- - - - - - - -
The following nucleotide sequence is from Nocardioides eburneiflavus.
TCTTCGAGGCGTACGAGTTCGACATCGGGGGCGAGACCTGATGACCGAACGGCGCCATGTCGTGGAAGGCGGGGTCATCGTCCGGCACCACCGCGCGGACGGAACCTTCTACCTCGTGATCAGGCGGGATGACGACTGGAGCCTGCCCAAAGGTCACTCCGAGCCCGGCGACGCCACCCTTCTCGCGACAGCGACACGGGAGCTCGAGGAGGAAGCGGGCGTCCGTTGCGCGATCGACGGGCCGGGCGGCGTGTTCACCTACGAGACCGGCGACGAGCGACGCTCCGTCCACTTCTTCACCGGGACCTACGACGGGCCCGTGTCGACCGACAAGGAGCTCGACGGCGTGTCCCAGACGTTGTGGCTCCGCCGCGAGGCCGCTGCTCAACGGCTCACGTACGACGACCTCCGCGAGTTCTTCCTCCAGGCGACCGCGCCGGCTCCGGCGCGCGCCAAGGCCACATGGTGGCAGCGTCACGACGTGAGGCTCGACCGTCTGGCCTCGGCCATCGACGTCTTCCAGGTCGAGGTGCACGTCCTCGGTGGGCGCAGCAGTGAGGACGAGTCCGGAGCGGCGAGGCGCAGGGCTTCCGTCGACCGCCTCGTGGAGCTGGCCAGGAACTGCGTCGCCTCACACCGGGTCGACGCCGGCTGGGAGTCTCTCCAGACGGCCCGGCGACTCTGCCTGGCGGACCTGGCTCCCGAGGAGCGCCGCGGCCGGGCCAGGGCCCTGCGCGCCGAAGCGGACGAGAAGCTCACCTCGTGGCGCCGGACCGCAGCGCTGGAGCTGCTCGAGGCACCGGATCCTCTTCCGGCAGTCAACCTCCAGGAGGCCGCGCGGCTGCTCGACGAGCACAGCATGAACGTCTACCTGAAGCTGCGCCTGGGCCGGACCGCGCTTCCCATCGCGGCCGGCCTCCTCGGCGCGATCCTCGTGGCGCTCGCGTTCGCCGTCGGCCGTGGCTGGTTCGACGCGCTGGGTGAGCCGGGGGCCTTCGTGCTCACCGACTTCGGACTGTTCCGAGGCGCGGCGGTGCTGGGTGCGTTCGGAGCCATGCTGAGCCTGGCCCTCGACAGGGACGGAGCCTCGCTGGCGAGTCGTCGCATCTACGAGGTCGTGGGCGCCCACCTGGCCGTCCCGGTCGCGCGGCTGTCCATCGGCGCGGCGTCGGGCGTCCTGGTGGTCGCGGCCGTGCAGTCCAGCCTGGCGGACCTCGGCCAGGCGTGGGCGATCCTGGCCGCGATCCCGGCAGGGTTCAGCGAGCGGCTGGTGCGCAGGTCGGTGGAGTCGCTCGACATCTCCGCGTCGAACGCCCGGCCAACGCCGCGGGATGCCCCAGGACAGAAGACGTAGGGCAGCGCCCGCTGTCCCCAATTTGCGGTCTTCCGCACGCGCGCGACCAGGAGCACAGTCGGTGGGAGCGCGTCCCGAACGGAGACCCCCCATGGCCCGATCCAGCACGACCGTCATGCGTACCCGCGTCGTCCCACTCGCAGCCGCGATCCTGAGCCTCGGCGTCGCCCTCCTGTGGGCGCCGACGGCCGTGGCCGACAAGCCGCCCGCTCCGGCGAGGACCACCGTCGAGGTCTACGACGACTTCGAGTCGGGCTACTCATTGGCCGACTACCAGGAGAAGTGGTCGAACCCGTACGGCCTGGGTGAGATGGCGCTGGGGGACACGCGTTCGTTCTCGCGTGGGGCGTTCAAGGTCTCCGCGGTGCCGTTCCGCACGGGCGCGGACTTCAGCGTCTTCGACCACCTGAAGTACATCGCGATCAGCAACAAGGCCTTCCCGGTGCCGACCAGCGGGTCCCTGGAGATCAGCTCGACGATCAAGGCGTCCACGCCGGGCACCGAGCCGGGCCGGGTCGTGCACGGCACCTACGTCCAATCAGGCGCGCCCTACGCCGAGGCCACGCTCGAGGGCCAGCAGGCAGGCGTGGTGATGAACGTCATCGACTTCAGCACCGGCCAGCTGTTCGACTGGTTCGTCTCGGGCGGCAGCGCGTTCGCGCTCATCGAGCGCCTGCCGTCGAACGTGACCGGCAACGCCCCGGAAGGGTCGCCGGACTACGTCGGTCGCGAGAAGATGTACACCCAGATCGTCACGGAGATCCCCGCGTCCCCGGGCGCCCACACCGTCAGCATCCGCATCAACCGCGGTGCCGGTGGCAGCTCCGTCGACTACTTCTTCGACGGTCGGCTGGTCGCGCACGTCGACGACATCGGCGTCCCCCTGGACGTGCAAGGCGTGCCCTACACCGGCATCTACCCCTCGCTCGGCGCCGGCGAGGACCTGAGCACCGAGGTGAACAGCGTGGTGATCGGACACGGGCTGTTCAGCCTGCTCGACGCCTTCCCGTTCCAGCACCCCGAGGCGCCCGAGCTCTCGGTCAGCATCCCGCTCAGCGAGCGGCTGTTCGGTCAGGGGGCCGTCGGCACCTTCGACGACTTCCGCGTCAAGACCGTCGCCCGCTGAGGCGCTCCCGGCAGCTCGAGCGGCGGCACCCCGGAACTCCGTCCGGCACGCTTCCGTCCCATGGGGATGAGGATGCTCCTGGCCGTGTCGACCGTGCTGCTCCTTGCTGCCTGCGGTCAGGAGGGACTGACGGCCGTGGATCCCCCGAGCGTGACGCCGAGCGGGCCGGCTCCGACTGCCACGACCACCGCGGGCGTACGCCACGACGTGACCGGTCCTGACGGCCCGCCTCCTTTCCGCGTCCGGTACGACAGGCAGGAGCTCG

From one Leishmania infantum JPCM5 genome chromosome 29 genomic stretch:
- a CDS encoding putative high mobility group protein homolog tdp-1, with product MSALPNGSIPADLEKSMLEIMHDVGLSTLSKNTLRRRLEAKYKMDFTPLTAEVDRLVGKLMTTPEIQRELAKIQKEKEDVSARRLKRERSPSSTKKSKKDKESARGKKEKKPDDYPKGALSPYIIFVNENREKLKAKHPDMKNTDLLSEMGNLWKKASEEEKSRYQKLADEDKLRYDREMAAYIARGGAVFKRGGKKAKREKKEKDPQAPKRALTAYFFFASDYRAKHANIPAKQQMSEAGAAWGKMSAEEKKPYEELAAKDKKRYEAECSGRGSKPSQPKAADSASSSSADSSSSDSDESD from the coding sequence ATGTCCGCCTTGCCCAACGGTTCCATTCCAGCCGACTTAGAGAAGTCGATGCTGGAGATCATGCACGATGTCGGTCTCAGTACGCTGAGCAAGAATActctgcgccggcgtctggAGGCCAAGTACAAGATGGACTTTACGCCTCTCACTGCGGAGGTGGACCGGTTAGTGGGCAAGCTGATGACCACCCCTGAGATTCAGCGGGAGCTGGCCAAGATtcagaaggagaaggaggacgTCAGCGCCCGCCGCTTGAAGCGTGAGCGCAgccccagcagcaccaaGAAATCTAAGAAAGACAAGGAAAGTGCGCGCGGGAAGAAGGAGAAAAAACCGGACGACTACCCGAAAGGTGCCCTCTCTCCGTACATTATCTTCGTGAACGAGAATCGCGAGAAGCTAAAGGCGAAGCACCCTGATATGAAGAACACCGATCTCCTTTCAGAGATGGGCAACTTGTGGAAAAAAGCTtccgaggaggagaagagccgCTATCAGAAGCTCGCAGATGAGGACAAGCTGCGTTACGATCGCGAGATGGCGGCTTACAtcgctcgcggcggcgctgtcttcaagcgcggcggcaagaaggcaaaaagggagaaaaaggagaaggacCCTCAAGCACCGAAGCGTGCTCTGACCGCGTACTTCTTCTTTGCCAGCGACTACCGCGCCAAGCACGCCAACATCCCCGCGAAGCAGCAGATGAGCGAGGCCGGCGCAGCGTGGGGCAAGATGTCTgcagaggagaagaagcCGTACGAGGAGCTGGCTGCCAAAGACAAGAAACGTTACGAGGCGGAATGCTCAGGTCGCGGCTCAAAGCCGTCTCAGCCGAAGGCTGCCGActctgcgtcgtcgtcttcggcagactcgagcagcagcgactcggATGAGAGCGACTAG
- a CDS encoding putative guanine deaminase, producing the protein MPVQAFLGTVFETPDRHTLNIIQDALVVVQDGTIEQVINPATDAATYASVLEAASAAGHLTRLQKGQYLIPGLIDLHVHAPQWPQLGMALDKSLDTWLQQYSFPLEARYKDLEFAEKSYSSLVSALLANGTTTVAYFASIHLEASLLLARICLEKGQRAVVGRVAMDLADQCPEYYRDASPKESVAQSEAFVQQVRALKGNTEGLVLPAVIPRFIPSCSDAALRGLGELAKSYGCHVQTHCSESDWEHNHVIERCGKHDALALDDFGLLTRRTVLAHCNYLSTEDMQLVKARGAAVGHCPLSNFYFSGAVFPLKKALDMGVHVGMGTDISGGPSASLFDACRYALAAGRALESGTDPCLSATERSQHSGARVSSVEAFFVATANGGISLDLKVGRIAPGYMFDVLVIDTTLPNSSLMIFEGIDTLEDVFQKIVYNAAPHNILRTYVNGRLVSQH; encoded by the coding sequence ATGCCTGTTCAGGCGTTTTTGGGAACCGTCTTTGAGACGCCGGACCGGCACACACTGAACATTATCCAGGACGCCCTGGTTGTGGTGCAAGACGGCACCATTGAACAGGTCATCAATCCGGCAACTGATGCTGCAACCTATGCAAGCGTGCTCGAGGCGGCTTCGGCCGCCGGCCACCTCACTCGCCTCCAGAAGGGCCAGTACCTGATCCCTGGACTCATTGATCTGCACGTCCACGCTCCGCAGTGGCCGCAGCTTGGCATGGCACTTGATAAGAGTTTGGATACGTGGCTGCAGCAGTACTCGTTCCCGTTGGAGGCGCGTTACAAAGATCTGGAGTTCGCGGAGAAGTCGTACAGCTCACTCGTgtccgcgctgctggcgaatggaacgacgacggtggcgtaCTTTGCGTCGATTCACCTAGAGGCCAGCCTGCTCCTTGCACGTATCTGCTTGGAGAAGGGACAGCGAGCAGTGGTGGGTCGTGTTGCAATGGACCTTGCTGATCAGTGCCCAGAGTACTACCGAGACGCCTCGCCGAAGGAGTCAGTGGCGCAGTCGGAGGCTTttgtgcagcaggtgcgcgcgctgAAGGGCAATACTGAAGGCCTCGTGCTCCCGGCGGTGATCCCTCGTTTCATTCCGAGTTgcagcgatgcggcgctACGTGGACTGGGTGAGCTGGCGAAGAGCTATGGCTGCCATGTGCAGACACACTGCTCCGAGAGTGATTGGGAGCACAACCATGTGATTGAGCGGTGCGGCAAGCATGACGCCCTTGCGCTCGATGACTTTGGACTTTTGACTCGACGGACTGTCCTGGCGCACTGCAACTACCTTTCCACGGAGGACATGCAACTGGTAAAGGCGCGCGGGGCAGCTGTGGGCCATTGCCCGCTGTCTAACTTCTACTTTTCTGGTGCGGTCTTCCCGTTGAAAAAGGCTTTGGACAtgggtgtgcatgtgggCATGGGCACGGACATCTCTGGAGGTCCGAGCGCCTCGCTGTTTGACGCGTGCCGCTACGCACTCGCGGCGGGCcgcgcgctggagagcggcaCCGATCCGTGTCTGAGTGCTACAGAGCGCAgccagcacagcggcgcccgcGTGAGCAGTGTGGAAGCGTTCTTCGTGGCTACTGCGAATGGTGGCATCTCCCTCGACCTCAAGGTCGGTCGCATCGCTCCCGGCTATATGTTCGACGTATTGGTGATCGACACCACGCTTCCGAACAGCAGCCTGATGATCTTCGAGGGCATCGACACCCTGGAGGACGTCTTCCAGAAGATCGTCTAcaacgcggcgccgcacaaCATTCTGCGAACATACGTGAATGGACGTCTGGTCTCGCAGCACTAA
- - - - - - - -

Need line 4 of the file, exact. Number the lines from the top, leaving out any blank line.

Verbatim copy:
- a CDS encoding putative high mobility group protein homolog tdp-1, with product MSALPNGSIPADLEKSMLEIMHDVGLSTLSKNTLRRRLEAKYKMDFTPLTAEVDRLVGKLMTTPEIQRELAKIQKEKEDVSARRLKRERSPSSTKKSKKDKESARGKKEKKPDDYPKGALSPYIIFVNENREKLKAKHPDMKNTDLLSEMGNLWKKASEEEKSRYQKLADEDKLRYDREMAAYIARGGAVFKRGGKKAKREKKEKDPQAPKRALTAYFFFASDYRAKHANIPAKQQMSEAGAAWGKMSAEEKKPYEELAAKDKKRYEAECSGRGSKPSQPKAADSASSSSADSSSSDSDESD from the coding sequence ATGTCCGCCTTGCCCAACGGTTCCATTCCAGCCGACTTAGAGAAGTCGATGCTGGAGATCATGCACGATGTCGGTCTCAGTACGCTGAGCAAGAATActctgcgccggcgtctggAGGCCAAGTACAAGATGGACTTTACGCCTCTCACTGCGGAGGTGGACCGGTTAGTGGGCAAGCTGATGACCACCCCTGAGATTCAGCGGGAGCTGGCCAAGATtcagaaggagaaggaggacgTCAGCGCCCGCCGCTTGAAGCGTGAGCGCAgccccagcagcaccaaGAAATCTAAGAAAGACAAGGAAAGTGCGCGCGGGAAGAAGGAGAAAAAACCGGACGACTACCCGAAAGGTGCCCTCTCTCCGTACATTATCTTCGTGAACGAGAATCGCGAGAAGCTAAAGGCGAAGCACCCTGATATGAAGAACACCGATCTCCTTTCAGAGATGGGCAACTTGTGGAAAAAAGCTtccgaggaggagaagagccgCTATCAGAAGCTCGCAGATGAGGACAAGCTGCGTTACGATCGCGAGATGGCGGCTTACAtcgctcgcggcggcgctgtcttcaagcgcggcggcaagaaggcaaaaagggagaaaaaggagaaggacCCTCAAGCACCGAAGCGTGCTCTGACCGCGTACTTCTTCTTTGCCAGCGACTACCGCGCCAAGCACGCCAACATCCCCGCGAAGCAGCAGATGAGCGAGGCCGGCGCAGCGTGGGGCAAGATGTCTgcagaggagaagaagcCGTACGAGGAGCTGGCTGCCAAAGACAAGAAACGTTACGAGGCGGAATGCTCAGGTCGCGGCTCAAAGCCGTCTCAGCCGAAGGCTGCCGActctgcgtcgtcgtcttcggcagactcgagcagcagcgactcggATGAGAGCGACTAG